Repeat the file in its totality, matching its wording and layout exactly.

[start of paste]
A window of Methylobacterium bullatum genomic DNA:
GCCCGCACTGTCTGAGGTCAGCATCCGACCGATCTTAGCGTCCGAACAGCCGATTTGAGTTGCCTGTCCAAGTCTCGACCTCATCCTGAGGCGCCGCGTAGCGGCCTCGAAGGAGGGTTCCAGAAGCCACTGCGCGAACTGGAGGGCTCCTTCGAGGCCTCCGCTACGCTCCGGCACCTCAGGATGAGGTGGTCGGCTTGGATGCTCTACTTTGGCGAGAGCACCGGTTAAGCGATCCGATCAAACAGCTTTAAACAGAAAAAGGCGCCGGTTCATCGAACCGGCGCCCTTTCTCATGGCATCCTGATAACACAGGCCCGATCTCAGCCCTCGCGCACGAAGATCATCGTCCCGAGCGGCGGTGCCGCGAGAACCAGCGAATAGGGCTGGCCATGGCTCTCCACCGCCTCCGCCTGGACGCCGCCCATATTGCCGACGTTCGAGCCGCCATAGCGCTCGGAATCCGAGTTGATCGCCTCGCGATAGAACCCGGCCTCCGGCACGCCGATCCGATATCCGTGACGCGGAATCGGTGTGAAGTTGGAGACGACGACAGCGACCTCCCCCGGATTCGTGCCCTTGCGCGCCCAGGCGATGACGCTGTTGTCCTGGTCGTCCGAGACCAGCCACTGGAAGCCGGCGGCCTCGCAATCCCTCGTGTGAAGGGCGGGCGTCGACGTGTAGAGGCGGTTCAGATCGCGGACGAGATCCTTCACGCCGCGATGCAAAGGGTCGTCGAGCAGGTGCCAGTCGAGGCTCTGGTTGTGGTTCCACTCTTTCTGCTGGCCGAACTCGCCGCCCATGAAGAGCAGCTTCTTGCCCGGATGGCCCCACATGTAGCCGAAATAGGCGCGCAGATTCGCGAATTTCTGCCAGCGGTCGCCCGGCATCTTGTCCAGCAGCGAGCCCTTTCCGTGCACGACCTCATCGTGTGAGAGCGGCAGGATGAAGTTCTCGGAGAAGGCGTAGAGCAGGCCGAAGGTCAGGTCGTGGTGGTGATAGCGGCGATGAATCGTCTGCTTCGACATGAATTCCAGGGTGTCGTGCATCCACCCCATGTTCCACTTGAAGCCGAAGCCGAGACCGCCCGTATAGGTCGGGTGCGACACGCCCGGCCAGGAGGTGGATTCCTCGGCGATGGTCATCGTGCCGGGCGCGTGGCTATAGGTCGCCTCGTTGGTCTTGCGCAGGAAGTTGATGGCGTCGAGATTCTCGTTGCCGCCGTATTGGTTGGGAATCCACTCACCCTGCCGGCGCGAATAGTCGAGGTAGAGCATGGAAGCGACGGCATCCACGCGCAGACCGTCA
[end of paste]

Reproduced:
A window of Methylobacterium bullatum genomic DNA:
GCCCGCACTGTCTGAGGTCAGCATCCGACCGATCTTAGCGTCCGAACAGCCGATTTGAGTTGCCTGTCCAAGTCTCGACCTCATCCTGAGGCGCCGCGTAGCGGCCTCGAAGGAGGGTTCCAGAAGCCACTGCGCGAACTGGAGGGCTCCTTCGAGGCCTCCGCTACGCTCCGGCACCTCAGGATGAGGTGGTCGGCTTGGATGCTCTACTTTGGCGAGAGCACCGGTTAAGCGATCCGATCAAACAGCTTTAAACAGAAAAAGGCGCCGGTTCATCGAACCGGCGCCCTTTCTCATGGCATCCTGATAACACAGGCCCGATCTCAGCCCTCGCGCACGAAGATCATCGTCCCGAGCGGCGGTGCCGCGAGAACCAGCGAATAGGGCTGGCCATGGCTCTCCACCGCCTCCGCCTGGACGCCGCCCATATTGCCGACGTTCGAGCCGCCATAGCGCTCGGAATCCGAGTTGATCGCCTCGCGATAGAACCCGGCCTCCGGCACGCCGATCCGATATCCGTGACGCGGAATCGGTGTGAAGTTGGAGACGACGACAGCGACCTCCCCCGGATTCGTGCCCTTGCGCGCCCAGGCGATGACGCTGTTGTCCTGGTCGTCCGAGACCAGCCACTGGAAGCCGGCGGCCTCGCAATCCCTCGTGTGAAGGGCGGGCGTCGACGTGTAGAGGCGGTTCAGATCGCGGACGAGATCCTTCACGCCGCGATGCAAAGGGTCGTCGAGCAGGTGCCAGTCGAGGCTCTGGTTGTGGTTCCACTCTTTCTGCTGGCCGAACTCGCCGCCCATGAAGAGCAGCTTCTTGCCCGGATGGCCCCACATGTAGCCGAAATAGGCGCGCAGATTCGCGAATTTCTGCCAGCGGTCGCCCGGCATCTTGTCCAGCAGCGAGCCCTTTCCGTGCACGACCTCATCGTGTGAGAGCGGCAGGATGAAGTTCTCGGAGAAGGCGTAGAGCAGGCCGAAGGTCAGGTCGTGGTGGTGATAGCGGCGATGAATCGTCTGCTTCGACATGAATTCCAGGGTGTCGTGCATCCACCCCATGTTCCACTTGAAGCCGAAGCCGAGACCGCCCGTATAGGTCGGGTGCGACACGCCCGGCCAGGAGGTGGATTCCTCGGCGATGGTCATCGTGCCGGGCGCGTGGCTATAGGTCGCCTCGTTGGTCTTGCGCAGGAAGTTGATGGCGTCGAGATTCTCGTTGCCGCCGTATTGGTTGGGAATCCACTCACCCTGCCGGCGCGAATAGTCGAGGTAGAGCATGGAAGCGACGGCATCCACGCGCAGACCGTCA